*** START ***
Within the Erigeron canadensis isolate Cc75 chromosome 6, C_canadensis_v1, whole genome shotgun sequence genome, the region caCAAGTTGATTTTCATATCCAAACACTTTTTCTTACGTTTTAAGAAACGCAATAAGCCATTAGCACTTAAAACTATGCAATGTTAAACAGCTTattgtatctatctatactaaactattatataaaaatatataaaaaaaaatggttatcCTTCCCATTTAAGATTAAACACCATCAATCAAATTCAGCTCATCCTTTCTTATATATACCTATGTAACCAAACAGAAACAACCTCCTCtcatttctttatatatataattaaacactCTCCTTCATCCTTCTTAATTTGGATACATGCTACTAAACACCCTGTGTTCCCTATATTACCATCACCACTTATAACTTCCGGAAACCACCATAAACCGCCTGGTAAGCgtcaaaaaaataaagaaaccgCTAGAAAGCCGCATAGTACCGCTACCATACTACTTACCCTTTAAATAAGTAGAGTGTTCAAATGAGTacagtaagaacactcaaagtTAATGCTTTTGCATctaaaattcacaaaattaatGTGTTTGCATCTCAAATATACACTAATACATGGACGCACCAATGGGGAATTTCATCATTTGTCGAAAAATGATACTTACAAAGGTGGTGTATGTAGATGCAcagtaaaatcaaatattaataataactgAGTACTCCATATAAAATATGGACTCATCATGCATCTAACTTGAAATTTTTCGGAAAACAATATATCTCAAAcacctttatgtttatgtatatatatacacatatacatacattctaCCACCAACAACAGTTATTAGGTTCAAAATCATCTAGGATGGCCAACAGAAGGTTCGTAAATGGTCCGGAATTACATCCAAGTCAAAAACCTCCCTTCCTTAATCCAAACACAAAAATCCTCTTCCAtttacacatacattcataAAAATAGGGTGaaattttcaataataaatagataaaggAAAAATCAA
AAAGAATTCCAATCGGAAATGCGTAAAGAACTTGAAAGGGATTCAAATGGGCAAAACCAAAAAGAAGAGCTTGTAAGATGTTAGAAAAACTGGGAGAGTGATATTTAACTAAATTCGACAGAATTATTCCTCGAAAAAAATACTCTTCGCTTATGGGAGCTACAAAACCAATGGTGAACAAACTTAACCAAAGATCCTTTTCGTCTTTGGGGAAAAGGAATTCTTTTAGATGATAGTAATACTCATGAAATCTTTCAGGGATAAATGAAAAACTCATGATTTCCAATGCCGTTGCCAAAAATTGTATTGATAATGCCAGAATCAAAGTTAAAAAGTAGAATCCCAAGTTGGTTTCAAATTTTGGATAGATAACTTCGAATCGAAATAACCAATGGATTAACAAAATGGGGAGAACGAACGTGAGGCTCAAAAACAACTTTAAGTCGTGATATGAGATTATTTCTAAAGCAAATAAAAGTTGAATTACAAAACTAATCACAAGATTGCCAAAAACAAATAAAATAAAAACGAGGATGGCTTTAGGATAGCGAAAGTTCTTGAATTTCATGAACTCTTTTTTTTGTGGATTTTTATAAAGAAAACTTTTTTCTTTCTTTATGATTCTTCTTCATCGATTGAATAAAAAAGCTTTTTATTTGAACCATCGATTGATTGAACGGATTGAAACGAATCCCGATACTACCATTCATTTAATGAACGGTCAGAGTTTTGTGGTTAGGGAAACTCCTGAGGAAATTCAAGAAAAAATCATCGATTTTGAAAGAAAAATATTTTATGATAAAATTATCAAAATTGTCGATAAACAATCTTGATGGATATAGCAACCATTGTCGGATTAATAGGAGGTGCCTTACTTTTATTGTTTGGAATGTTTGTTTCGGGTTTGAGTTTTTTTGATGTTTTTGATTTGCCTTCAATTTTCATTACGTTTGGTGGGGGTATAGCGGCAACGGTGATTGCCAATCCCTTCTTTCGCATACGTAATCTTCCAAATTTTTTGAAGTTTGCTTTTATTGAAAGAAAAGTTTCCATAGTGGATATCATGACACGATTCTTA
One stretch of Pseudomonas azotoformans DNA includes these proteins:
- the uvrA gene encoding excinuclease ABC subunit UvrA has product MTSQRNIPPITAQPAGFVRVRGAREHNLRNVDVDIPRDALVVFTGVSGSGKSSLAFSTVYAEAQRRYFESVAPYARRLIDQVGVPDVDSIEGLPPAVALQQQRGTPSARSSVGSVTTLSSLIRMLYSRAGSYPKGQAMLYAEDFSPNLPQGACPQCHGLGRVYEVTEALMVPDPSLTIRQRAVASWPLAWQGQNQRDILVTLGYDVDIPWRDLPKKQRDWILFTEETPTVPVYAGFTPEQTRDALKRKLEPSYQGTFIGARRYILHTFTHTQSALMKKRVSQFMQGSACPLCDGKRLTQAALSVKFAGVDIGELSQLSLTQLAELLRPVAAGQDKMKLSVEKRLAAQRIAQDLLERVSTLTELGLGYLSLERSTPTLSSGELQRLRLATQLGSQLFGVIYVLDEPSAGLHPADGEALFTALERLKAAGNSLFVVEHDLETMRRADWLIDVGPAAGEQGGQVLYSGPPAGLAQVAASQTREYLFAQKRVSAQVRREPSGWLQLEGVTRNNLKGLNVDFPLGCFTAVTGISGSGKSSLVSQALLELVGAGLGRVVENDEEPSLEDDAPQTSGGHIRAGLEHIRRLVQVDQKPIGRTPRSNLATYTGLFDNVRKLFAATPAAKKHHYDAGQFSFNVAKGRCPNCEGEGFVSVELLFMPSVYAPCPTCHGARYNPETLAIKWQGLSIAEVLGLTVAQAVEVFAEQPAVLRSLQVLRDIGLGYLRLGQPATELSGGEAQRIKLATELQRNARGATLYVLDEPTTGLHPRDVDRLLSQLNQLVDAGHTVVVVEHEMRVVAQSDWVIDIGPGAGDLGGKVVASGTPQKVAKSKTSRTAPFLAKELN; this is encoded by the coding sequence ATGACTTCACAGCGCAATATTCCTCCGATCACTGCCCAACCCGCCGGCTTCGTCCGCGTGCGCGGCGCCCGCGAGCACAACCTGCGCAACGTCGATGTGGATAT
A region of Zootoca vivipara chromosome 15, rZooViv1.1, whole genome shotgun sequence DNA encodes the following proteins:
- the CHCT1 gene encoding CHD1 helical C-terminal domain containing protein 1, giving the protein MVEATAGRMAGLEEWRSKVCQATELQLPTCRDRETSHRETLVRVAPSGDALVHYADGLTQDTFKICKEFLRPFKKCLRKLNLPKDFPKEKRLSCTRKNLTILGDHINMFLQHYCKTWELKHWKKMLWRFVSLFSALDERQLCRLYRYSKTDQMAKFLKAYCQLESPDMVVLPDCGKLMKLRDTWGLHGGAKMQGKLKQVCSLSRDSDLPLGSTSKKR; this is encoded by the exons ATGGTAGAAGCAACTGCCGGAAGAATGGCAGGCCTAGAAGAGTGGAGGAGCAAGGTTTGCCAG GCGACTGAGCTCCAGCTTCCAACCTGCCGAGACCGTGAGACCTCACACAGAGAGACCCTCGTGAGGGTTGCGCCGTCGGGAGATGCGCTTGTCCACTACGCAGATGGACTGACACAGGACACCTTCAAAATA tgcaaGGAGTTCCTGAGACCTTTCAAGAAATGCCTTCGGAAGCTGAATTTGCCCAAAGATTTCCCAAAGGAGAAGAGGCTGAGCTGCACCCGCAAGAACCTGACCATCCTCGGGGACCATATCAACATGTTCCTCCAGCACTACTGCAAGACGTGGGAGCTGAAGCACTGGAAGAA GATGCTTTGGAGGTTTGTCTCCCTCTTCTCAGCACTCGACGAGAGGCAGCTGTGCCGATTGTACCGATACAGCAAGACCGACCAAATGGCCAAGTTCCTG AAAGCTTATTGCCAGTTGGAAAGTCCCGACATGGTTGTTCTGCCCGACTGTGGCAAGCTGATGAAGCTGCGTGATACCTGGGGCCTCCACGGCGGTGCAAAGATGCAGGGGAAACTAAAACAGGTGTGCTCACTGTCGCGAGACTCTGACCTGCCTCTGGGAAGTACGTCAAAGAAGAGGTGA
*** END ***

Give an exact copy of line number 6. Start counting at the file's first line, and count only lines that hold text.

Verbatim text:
- the CHCT1 gene encoding CHD1 helical C-terminal domain containing protein 1, giving the protein MVEATAGRMAGLEEWRSKVCQATELQLPTCRDRETSHRETLVRVAPSGDALVHYADGLTQDTFKICKEFLRPFKKCLRKLNLPKDFPKEKRLSCTRKNLTILGDHINMFLQHYCKTWELKHWKKMLWRFVSLFSALDERQLCRLYRYSKTDQMAKFLKAYCQLESPDMVVLPDCGKLMKLRDTWGLHGGAKMQGKLKQVCSLSRDSDLPLGSTSKKR; this is encoded by the exons ATGGTAGAAGCAACTGCCGGAAGAATGGCAGGCCTAGAAGAGTGGAGGAGCAAGGTTTGCCAG GCGACTGAGCTCCAGCTTCCAACCTGCCGAGACCGTGAGACCTCACACAGAGAGACCCTCGTGAGGGTTGCGCCGTCGGGAGATGCGCTTGTCCACTACGCAGATGGACTGACACAGGACACCTTCAAAATA tgcaaGGAGTTCCTGAGACCTTTCAAGAAATGCCTTCGGAAGCTGAATTTGCCCAAAGATTTCCCAAAGGAGAAGAGGCTGAGCTGCACCCGCAAGAACCTGACCATCCTCGGGGACCATATCAACATGTTCCTCCAGCACTACTGCAAGACGTGGGAGCTGAAGCACTGGAAGAA GATGCTTTGGAGGTTTGTCTCCCTCTTCTCAGCACTCGACGAGAGGCAGCTGTGCCGATTGTACCGATACAGCAAGACCGACCAAATGGCCAAGTTCCTG AAAGCTTATTGCCAGTTGGAAAGTCCCGACATGGTTGTTCTGCCCGACTGTGGCAAGCTGATGAAGCTGCGTGATACCTGGGGCCTCCACGGCGGTGCAAAGATGCAGGGGAAACTAAAACAGGTGTGCTCACTGTCGCGAGACTCTGACCTGCCTCTGGGAAGTACGTCAAAGAAGAGGTGA